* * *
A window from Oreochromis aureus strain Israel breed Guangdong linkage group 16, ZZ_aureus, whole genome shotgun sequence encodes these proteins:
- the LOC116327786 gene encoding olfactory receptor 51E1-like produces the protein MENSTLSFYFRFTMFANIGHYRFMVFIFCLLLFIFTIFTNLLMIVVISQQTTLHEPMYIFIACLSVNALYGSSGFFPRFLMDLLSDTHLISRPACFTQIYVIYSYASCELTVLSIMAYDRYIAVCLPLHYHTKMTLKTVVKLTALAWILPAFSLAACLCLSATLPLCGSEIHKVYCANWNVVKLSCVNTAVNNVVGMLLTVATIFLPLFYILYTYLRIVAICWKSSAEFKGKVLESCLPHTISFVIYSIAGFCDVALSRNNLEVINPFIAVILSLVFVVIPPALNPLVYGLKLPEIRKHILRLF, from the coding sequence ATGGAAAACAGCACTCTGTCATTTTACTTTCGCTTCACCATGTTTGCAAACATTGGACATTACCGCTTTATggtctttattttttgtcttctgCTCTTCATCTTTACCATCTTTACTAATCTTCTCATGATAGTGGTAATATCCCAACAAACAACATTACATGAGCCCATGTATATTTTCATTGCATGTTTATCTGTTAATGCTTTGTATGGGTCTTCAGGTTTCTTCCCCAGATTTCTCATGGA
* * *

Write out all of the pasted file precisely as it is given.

A window from Oreochromis aureus strain Israel breed Guangdong linkage group 16, ZZ_aureus, whole genome shotgun sequence encodes these proteins:
- the LOC116327786 gene encoding olfactory receptor 51E1-like produces the protein MENSTLSFYFRFTMFANIGHYRFMVFIFCLLLFIFTIFTNLLMIVVISQQTTLHEPMYIFIACLSVNALYGSSGFFPRFLMDLLSDTHLISRPACFTQIYVIYSYASCELTVLSIMAYDRYIAVCLPLHYHTKMTLKTVVKLTALAWILPAFSLAACLCLSATLPLCGSEIHKVYCANWNVVKLSCVNTAVNNVVGMLLTVATIFLPLFYILYTYLRIVAICWKSSAEFKGKVLESCLPHTISFVIYSIAGFCDVALSRNNLEVINPFIAVILSLVFVVIPPALNPLVYGLKLPEIRKHILRLF, from the coding sequence ATGGAAAACAGCACTCTGTCATTTTACTTTCGCTTCACCATGTTTGCAAACATTGGACATTACCGCTTTATggtctttattttttgtcttctgCTCTTCATCTTTACCATCTTTACTAATCTTCTCATGATAGTGGTAATATCCCAACAAACAACATTACATGAGCCCATGTATATTTTCATTGCATGTTTATCTGTTAATGCTTTGTATGGGTCTTCAGGTTTCTTCCCCAGATTTCTCATGGA